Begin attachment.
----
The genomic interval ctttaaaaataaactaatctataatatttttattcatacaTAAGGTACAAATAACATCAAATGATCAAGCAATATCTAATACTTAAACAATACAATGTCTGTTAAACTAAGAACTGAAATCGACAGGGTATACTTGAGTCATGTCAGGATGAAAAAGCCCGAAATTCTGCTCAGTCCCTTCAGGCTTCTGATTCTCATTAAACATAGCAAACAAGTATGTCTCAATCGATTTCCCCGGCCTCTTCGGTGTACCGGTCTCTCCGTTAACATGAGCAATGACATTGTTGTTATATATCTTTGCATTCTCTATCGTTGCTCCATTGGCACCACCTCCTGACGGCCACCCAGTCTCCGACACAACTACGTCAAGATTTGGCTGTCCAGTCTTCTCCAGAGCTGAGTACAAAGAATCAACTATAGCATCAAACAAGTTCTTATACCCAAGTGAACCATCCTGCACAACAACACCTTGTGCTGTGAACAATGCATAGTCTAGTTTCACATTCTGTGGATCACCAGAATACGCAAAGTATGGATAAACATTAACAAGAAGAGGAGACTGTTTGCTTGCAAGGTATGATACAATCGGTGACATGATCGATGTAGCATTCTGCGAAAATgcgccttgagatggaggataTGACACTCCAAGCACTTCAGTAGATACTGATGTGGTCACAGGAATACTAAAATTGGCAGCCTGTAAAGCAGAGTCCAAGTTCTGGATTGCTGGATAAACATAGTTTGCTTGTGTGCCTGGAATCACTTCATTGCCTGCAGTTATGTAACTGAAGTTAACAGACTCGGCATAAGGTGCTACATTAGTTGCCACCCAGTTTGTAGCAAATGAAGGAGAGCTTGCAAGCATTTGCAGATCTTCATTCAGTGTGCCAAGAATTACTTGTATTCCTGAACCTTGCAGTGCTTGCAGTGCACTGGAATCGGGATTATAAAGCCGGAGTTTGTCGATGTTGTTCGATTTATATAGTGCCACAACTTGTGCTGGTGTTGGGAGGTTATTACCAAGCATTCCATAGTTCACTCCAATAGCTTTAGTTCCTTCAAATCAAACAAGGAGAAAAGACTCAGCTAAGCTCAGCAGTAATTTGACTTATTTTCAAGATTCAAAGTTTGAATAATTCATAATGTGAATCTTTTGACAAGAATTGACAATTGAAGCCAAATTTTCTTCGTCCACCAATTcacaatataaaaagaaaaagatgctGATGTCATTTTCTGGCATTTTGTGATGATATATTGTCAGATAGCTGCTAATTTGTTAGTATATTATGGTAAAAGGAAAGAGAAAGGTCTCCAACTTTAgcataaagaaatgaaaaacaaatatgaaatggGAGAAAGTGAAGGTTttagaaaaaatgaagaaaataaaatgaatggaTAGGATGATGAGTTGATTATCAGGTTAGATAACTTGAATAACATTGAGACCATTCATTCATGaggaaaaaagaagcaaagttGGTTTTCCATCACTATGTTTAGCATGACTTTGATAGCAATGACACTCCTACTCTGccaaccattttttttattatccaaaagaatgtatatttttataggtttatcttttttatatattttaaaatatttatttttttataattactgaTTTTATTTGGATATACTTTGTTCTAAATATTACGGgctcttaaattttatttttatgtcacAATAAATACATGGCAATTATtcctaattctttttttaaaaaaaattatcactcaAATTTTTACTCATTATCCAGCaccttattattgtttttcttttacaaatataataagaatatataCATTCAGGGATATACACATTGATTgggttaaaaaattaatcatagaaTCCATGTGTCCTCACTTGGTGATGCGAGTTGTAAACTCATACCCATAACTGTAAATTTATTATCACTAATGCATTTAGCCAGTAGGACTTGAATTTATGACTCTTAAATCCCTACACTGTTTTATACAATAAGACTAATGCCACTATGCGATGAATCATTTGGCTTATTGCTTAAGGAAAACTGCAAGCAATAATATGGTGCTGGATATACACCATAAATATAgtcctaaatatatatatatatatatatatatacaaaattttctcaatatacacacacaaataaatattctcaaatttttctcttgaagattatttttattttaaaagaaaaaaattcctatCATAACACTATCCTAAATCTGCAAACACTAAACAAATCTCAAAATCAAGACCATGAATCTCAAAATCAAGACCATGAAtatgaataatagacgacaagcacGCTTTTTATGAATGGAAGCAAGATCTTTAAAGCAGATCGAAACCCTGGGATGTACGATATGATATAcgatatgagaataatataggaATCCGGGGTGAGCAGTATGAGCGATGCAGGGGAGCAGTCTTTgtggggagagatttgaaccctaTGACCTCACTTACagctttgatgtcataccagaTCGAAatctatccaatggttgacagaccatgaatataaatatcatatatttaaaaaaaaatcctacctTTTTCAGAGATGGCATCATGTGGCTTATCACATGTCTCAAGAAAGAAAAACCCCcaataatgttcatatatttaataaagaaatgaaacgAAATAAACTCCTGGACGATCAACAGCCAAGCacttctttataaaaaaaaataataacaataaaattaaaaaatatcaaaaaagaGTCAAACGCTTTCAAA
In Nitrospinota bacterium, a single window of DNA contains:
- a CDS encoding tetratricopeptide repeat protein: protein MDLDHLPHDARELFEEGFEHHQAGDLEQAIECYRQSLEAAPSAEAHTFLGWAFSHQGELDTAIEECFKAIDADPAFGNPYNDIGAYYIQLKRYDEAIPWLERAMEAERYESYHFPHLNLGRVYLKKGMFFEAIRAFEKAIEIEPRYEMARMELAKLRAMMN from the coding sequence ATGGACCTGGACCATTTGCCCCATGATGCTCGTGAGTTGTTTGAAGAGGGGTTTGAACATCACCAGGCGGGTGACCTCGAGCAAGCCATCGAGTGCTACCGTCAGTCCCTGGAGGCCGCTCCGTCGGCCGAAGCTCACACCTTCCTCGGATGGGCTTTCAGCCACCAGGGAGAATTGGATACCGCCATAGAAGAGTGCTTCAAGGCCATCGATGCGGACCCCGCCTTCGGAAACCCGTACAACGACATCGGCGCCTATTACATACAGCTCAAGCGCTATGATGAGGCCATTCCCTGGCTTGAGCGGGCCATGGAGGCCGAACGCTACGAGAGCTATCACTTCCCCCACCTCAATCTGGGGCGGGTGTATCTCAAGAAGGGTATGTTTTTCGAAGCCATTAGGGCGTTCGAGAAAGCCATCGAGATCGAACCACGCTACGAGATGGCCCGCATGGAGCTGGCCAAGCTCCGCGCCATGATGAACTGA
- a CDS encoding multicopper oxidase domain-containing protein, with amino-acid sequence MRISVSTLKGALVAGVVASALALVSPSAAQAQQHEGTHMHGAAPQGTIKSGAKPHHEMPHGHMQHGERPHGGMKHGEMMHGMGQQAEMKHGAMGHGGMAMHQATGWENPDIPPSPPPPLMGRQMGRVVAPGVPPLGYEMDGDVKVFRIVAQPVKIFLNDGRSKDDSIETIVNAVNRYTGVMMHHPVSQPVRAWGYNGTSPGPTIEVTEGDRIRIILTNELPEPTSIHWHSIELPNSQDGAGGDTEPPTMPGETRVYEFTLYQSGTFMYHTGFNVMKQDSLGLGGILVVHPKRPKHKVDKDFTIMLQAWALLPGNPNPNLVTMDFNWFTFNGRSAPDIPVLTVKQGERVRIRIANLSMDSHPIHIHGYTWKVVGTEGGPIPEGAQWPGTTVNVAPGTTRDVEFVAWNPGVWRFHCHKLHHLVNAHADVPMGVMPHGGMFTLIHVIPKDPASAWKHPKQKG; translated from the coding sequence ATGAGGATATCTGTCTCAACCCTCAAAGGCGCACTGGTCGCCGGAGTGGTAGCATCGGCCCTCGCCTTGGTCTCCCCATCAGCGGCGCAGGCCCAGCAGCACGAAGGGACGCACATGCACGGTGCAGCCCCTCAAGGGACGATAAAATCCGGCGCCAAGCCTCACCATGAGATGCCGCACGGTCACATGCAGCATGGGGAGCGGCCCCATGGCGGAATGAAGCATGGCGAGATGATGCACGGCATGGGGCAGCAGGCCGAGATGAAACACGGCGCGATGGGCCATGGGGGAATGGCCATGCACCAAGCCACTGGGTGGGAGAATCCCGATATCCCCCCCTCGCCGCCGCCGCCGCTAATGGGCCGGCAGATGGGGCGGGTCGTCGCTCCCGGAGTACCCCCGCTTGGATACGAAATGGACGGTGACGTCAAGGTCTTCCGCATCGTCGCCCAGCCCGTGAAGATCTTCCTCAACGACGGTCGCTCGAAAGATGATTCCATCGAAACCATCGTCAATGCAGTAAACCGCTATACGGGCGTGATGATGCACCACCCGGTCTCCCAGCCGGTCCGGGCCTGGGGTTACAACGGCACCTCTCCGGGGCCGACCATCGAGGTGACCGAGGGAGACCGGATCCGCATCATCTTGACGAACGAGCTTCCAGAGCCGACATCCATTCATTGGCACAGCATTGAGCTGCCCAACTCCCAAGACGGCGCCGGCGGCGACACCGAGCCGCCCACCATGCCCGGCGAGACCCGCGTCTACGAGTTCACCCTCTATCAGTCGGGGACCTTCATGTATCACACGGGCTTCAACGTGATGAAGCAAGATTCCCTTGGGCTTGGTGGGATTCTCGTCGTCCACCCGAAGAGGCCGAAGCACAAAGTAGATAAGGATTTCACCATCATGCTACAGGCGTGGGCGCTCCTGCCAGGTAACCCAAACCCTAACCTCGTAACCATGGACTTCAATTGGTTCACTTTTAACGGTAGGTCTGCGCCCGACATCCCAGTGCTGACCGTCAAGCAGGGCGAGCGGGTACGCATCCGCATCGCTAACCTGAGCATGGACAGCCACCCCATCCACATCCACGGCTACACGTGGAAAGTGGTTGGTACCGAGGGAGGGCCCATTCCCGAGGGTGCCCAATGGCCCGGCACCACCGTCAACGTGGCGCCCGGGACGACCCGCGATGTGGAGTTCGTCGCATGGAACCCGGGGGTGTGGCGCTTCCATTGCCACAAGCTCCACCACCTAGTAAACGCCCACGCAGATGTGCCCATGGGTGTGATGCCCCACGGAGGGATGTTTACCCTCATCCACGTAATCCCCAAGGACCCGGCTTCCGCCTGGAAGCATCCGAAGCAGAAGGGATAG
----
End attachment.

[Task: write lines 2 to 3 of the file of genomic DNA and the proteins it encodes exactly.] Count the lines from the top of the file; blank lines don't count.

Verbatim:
In Nitrospinota bacterium, a single window of DNA contains:
- a CDS encoding tetratricopeptide repeat protein: protein MDLDHLPHDARELFEEGFEHHQAGDLEQAIECYRQSLEAAPSAEAHTFLGWAFSHQGELDTAIEECFKAIDADPAFGNPYNDIGAYYIQLKRYDEAIPWLERAMEAERYESYHFPHLNLGRVYLKKGMFFEAIRAFEKAIEIEPRYEMARMELAKLRAMMN from the coding sequence ATGGACCTGGACCATTTGCCCCATGATGCTCGTGAGTTGTTTGAAGAGGGGTTTGAACATCACCAGGCGGGTGACCTCGAGCAAGCCATCGAGTGCTACCGTCAGTCCCTGGAGGCCGCTCCGTCGGCCGAAGCTCACACCTTCCTCGGATGGGCTTTCAGCCACCAGGGAGAATTGGATACCGCCATAGAAGAGTGCTTCAAGGCCATCGATGCGGACCCCGCCTTCGGAAACCCGTACAACGACATCGGCGCCTATTACATACAGCTCAAGCGCTATGATGAGGCCATTCCCTGGCTTGAGCGGGCCATGGAGGCCGAACGCTACGAGAGCTATCACTTCCCCCACCTCAATCTGGGGCGGGTGTATCTCAAGAAGGGTATGTTTTTCGAAGCCATTAGGGCGTTCGAGAAAGCCATCGAGATCGAACCACGCTACGAGATGGCCCGCATGGAGCTGGCCAAGCTCCGCGCCATGATGAACTGA